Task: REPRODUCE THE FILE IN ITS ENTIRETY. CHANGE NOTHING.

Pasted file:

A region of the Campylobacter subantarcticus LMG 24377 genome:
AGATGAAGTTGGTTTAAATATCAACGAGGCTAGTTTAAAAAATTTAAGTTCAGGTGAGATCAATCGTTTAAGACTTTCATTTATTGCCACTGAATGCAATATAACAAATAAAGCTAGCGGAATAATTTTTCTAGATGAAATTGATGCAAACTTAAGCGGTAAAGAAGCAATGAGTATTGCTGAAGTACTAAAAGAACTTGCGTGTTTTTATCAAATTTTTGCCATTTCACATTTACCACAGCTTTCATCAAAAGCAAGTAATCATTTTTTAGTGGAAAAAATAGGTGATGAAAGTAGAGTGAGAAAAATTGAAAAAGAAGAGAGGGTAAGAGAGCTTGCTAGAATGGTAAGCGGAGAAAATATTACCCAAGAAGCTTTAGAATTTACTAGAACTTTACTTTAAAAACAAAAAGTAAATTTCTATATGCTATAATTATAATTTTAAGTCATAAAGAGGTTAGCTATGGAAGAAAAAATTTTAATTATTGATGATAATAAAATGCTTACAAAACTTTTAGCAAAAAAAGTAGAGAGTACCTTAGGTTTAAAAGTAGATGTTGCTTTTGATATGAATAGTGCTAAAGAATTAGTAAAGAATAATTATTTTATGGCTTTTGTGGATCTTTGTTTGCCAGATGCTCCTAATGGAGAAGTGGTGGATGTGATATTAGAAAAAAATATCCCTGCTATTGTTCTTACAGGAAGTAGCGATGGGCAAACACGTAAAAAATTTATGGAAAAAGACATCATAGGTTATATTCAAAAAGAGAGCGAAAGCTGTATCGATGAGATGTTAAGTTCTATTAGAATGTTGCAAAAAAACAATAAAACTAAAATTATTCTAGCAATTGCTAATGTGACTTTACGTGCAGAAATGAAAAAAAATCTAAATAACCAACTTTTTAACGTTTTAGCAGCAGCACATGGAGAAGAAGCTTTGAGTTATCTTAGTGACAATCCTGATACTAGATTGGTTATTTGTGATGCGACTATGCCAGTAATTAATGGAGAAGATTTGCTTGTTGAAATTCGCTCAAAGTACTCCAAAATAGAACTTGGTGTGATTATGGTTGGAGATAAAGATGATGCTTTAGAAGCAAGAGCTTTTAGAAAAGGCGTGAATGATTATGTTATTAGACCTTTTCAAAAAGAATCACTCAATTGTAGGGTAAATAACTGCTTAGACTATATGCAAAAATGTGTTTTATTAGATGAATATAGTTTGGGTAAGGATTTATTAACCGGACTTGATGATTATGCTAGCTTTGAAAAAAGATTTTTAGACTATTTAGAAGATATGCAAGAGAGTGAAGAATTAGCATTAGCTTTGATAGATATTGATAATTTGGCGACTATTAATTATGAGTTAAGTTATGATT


A region of the Campylobacter subantarcticus LMG 24377 genome:
AGATGAAGTTGGTTTAAATATCAACGAGGCTAGTTTAAAAAATTTAAGTTCAGGTGAGATCAATCGTTTAAGACTTTCATTTATTGCCACTGAATGCAATATAACAAATAAAGCTAGCGGAATAATTTTTCTAGATGAAATTGATGCAAACTTAAGCGGTAAAGAAGCAATGAGTATTGCTGAAGTACTAAAAGAACTTGCGTGTTTTTATCAAATTTTTGCCATTTCACATTTACCACAGCTTTCATCAAAAGCAAGTAATCATTTTTTAGTGGAAAAAATAGGTGATGAAAGTAGAGTGAGAAAAATTGAAAAAGAAGAGAGGGTAAGAGAGCTTGCTAGAATGGTAAGCGGAGAAAATATTACCCAAGAAGCTTTAGAATTTACTAGAACTTTACTTTAAAAACAAAAAGTAAATTTCTATATGCTATAATTATAATTTTAAGTCATAAAGAGGTTAGCTATGGAAGAAAAAATTTTAATTATTGATGATAATAAAATGCTTACAAAACTTTTAGCAAAAAAAGTAGAGAGTACCTTAGGTTTAAAAGTAGATGTTGCTTTTGATATGAATAGTGCTAAAGAATTAGTAAAGAATAATTATTTTATGGCTTTTGTGGATCTTTGTTTGCCAGATGCTCCTAATGGAGAAGTGGTGGATGTGATATTAGAAAAAAATATCCCTGCTATTGTTCTTACAGGAAGTAGCGATGGGCAAACACGTAAAAAATTTATGGAAAAAGACATCATAGGTTATATTCAAAAAGAGAGCGAAAGCTGTATCGATGAGATGTTAAGTTCTATTAGAATGTTGCAAAAAAACAATAAAACTAAAATTATTCTAGCAATTGCTAATGTGACTTTACGTGCAGAAATGAAAAAAAATCTAAATAACCAACTTTTTAACGTTTTAGCAGCAGCACATGGAGAAGAAGCTTTGAGTTATCTTAGTGACAATCCTGATACTAGATTGGTTATTTGTGATGCGACTATGCCAGTAATTAATGGAGAAGATTTGCTTGTTGAAATTCGCTCAAAGTACTCCAAAATAGAACTTGGTGTGATTATGGTTGGAGATAAAGATGATGCTTTAGAAGCAAGAGCTTTTAGAAAAGGCGTGAATGATTATGTTATTAGACCTTTTCAAAAAGAATCACTCAATTGTAGGGTAAATAACTGCTTAGACTATATGCAAAAATGTGTTTTATTAGATGAATATAGTTTGGGTAAGGATTTATTAACCGGACTTGATGATTATGCTAGCTTTGAAAAAAGATTTTTAGACTATTTAGAAGATATGCAAGAGAGTGAAGAATTAGCATTAGCTTTGATAGATATTGATAATTTGGCGACTATTAATTATGAGTTAAGTTATGATT